What is love?
Is love the intangible yet warm feeling when you meet your crush? The person you are married to? Or the person you are currently attached to?
When I look up the definition of love, the first definition that is given is:
1. an intense feeling of deep affection.
2. a great interest and pleasure in something.
3. a person or thing that one loves.
Most of us will have no problem with agreeing with the definitions. Do you think that love is something that will come naturally? Do you think that love is a natural phenomenon that will happen to all of us?
I can’t help but think, is love more of a noun or a verb?
Recently, my friend recommends me a video by Alain de Botton. I also go on a slight binge on the youtube playlist of School Of Life. Love to me is a curious thing, more curious than marriage itself. Today, I’m going to dissect love, just like how I have dissected marriage.
… But basically all of us, and none of us get through the gauntlet of early childhood, adolescence, etcetera, with our sanity entirely intact. We are all of us warped, distorted in very distinctive ways. It may take us 50 years to work out exactly how we’re distorted, but we are distorted. And this is a fundamental piece of knowledge, which we should be taking with us into relationships with a big warning sign over us. Now why are we so unable to conceive of ourselves as damaged and crazy …
— Alain de Botton
To put things into perspective, the love that we are exploring will be of the romantic nature, in which, when two strangers meet each other and claim to fall in love.
Premise of love
Our belief in love varies based on the level of our own cynicism. Here, we will make a generalisation on what is held as true or correct in the context of romantic love.
Generally, we believe that love is a wonderful thing despite the potential heartbreaks or betrayals that we might encounter. With love, we could overcome hardships as a couple and bond even stronger. When we have a strong feeling of love for the individual for a prolonged period of time, the person is the right one for us to spend the rest of our life with.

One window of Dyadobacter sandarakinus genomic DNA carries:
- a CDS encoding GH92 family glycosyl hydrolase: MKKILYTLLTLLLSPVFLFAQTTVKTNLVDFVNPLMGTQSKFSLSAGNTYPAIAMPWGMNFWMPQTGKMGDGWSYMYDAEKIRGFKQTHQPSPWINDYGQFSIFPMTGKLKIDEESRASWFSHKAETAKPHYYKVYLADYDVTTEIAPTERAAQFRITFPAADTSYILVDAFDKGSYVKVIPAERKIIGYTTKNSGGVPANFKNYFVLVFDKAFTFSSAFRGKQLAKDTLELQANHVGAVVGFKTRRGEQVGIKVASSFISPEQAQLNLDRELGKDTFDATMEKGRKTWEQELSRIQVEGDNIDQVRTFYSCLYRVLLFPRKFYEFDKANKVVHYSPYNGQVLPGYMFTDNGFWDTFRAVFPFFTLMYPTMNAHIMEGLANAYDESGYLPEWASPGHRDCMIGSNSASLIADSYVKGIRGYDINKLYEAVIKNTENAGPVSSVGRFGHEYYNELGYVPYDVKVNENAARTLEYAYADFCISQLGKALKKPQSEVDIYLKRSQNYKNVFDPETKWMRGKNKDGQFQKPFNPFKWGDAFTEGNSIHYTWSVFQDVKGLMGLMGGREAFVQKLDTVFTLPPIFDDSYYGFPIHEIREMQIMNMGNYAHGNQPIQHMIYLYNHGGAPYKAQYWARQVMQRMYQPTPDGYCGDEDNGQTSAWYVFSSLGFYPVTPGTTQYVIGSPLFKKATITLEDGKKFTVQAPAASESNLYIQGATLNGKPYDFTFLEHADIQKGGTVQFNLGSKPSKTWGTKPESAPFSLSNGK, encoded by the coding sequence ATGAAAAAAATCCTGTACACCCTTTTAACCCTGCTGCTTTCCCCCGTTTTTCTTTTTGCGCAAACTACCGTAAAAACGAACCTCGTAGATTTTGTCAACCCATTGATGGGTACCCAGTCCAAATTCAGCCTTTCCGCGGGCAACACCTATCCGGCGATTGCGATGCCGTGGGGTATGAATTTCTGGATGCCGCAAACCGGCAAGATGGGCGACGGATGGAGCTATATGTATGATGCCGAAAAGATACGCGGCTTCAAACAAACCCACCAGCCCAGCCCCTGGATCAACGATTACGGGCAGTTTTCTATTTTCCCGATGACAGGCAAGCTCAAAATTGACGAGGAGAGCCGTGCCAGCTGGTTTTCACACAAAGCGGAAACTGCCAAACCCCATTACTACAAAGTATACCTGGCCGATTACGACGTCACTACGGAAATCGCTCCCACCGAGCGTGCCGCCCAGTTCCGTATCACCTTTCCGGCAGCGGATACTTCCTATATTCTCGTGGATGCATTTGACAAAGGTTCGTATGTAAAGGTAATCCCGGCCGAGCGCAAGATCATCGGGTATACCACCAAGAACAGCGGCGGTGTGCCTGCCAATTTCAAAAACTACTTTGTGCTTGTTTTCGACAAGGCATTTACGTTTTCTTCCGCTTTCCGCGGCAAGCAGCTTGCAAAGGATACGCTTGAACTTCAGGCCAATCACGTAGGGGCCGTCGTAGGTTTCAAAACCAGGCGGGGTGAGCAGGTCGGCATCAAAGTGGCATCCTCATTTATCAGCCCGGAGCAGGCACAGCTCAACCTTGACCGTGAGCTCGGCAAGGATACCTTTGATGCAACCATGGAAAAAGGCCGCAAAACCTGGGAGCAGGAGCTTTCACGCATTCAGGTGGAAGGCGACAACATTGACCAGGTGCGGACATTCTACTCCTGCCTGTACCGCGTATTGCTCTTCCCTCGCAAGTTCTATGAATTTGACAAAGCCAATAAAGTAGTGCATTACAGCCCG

And the insidious one, which most of us hate to admit, but probably fervently believe in, is that love could change another person for the better.
In all context, we are also assuming the rationale for being in a relationship is to become lifetime partners, whether in the form of marriage or other alternative arrangments.
Myth 1: There will be more happy moments than sad ones
We all know that in any relationships, there will be happy and sad moments.
When we undertake a relationship, subconsciously, we are assuming that the joyous moments will outweigh the painful moments (except if you are masochistic). And for the majority of us, to ultimately discover and form a lifetime bond with our partner.
Then, we have to define what brings us happiness. As Alain de Botton points out, that we are warped in our unique ways. Some of us seek to love to validate our narcissistic selves. Some of us use love in hope to diminish our sense of loneliness or unworthiness.
People can appear charismatic and compatible with us initially. Until we start to discover the various ways they are twisted inside. Or we can even love someone who is not compatible with us at all. Perhaps, all of us could hide our twisted side well. Or perhaps the “spark” is too tantalising to not follow through.
When we approach love from the belief that love will make us complete and whole, and the partner of our choice will understand us, we are setting ourselves for suffering. No doubt, there are many things in a relationship that could make us happy. Things like sex, companionship, empowerment and etc.
Still, we could be spending much more time and energy worrying if our partner is cheating on us. Or being defensive about things we do. Or getting angry with things you think they should do.
The thing about emotions is that it is difficult to measure and quantify and is prone to be over-emphasized depending on whether we are optimistic or pessimistic.
Myth 2: We can overcome most obstacles with time and love
Have you been in a long-distance relationship? Or have you been with someone when both of you does not have the financial means to maintain a family despite the wish to do so?